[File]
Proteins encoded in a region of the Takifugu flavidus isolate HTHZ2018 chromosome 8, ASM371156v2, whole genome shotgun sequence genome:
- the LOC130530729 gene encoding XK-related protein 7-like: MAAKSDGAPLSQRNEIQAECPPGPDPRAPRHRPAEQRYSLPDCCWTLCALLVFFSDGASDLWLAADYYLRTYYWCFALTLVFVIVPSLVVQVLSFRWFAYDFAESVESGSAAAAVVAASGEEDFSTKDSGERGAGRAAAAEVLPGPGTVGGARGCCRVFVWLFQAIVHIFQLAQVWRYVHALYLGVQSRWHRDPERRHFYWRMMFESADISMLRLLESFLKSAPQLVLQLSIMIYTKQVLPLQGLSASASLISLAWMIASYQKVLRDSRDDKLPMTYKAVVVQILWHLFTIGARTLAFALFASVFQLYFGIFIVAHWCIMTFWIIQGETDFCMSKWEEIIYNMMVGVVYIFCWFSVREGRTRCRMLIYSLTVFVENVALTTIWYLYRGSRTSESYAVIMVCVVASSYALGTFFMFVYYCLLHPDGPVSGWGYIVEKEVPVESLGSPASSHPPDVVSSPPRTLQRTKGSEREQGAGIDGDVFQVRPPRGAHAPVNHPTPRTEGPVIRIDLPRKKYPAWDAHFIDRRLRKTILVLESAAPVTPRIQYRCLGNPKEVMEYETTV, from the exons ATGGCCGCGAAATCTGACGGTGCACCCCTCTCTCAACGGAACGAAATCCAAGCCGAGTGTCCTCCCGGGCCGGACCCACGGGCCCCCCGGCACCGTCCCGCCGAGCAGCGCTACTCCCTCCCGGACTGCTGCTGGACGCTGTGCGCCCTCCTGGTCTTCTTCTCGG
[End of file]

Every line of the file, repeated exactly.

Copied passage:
Proteins encoded in a region of the Takifugu flavidus isolate HTHZ2018 chromosome 8, ASM371156v2, whole genome shotgun sequence genome:
- the LOC130530729 gene encoding XK-related protein 7-like: MAAKSDGAPLSQRNEIQAECPPGPDPRAPRHRPAEQRYSLPDCCWTLCALLVFFSDGASDLWLAADYYLRTYYWCFALTLVFVIVPSLVVQVLSFRWFAYDFAESVESGSAAAAVVAASGEEDFSTKDSGERGAGRAAAAEVLPGPGTVGGARGCCRVFVWLFQAIVHIFQLAQVWRYVHALYLGVQSRWHRDPERRHFYWRMMFESADISMLRLLESFLKSAPQLVLQLSIMIYTKQVLPLQGLSASASLISLAWMIASYQKVLRDSRDDKLPMTYKAVVVQILWHLFTIGARTLAFALFASVFQLYFGIFIVAHWCIMTFWIIQGETDFCMSKWEEIIYNMMVGVVYIFCWFSVREGRTRCRMLIYSLTVFVENVALTTIWYLYRGSRTSESYAVIMVCVVASSYALGTFFMFVYYCLLHPDGPVSGWGYIVEKEVPVESLGSPASSHPPDVVSSPPRTLQRTKGSEREQGAGIDGDVFQVRPPRGAHAPVNHPTPRTEGPVIRIDLPRKKYPAWDAHFIDRRLRKTILVLESAAPVTPRIQYRCLGNPKEVMEYETTV, from the exons ATGGCCGCGAAATCTGACGGTGCACCCCTCTCTCAACGGAACGAAATCCAAGCCGAGTGTCCTCCCGGGCCGGACCCACGGGCCCCCCGGCACCGTCCCGCCGAGCAGCGCTACTCCCTCCCGGACTGCTGCTGGACGCTGTGCGCCCTCCTGGTCTTCTTCTCGG